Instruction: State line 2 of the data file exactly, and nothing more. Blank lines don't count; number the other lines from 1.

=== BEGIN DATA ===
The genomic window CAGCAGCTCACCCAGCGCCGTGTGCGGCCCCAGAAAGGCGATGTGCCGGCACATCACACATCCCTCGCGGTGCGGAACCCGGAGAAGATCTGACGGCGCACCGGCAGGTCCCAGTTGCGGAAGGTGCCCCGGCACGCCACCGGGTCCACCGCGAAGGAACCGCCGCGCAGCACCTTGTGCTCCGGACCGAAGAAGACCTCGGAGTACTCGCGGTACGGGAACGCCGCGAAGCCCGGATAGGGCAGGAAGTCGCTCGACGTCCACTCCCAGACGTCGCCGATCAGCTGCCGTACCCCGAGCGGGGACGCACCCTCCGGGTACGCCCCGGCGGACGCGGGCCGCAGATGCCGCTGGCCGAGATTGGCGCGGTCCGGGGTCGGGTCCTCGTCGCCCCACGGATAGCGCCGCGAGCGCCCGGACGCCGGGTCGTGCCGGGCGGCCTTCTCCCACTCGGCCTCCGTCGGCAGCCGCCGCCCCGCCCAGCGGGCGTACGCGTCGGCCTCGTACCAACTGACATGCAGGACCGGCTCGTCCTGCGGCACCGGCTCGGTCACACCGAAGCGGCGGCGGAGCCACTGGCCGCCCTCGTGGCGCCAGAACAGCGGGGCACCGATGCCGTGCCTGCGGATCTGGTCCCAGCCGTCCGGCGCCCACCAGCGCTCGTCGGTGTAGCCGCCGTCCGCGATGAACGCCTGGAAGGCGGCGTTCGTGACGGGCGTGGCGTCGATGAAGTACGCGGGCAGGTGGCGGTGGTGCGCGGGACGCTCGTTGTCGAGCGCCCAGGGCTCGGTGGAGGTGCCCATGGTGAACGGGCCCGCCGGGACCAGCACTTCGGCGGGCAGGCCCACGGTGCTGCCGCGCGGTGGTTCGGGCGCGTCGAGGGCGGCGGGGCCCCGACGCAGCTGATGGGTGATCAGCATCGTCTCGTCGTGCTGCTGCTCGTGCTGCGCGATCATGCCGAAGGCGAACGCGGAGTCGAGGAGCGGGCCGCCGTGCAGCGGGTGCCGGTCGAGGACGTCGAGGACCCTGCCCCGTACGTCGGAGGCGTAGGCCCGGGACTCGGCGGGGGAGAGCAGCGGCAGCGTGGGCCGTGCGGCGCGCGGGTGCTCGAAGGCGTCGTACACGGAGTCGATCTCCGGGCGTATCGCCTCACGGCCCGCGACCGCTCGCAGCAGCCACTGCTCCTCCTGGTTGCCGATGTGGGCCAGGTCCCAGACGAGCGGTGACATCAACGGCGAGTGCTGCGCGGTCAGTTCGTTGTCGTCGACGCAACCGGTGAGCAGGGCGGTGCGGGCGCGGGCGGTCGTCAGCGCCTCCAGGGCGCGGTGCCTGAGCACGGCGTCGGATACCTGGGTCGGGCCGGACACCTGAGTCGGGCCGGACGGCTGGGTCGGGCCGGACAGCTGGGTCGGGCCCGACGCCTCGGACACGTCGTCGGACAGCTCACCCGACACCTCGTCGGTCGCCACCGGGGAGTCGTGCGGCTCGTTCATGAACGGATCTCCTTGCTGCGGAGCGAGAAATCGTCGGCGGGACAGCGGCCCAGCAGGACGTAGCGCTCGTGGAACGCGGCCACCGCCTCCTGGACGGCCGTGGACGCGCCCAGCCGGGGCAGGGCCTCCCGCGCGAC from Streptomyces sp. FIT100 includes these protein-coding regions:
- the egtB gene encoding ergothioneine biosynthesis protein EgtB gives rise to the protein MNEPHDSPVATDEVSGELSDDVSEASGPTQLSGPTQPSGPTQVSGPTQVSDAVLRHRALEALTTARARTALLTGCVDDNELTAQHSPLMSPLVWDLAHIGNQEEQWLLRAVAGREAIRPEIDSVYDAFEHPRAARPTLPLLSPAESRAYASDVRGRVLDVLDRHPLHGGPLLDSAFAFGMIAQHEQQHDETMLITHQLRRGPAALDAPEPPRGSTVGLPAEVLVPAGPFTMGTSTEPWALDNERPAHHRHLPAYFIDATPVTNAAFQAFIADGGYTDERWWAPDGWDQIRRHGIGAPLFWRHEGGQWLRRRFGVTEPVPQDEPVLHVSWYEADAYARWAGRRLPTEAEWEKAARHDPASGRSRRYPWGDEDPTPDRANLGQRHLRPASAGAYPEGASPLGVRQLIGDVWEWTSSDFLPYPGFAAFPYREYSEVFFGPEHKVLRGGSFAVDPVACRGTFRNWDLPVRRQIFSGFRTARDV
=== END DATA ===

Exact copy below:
- the egtB gene encoding ergothioneine biosynthesis protein EgtB gives rise to the protein MNEPHDSPVATDEVSGELSDDVSEASGPTQLSGPTQPSGPTQVSGPTQVSDAVLRHRALEALTTARARTALLTGCVDDNELTAQHSPLMSPLVWDLAHIGNQEEQWLLRAVAGREAIRPEIDSVYDAFEHPRAARPTLPLLSPAESRAYASDVRGRVLDVLDRHPLHGGPLLDSAFAFGMIAQHEQQHDETMLITHQLRRGPAALDAPEPPRGSTVGLPAEVLVPAGPFTMGTSTEPWALDNERPAHHRHLPAYFIDATPVTNAAFQAFIADGGYTDERWWAPDGWDQIRRHGIGAPLFWRHEGGQWLRRRFGVTEPVPQDEPVLHVSWYEADAYARWAGRRLPTEAEWEKAARHDPASGRSRRYPWGDEDPTPDRANLGQRHLRPASAGAYPEGASPLGVRQLIGDVWEWTSSDFLPYPGFAAFPYREYSEVFFGPEHKVLRGGSFAVDPVACRGTFRNWDLPVRRQIFSGFRTARDV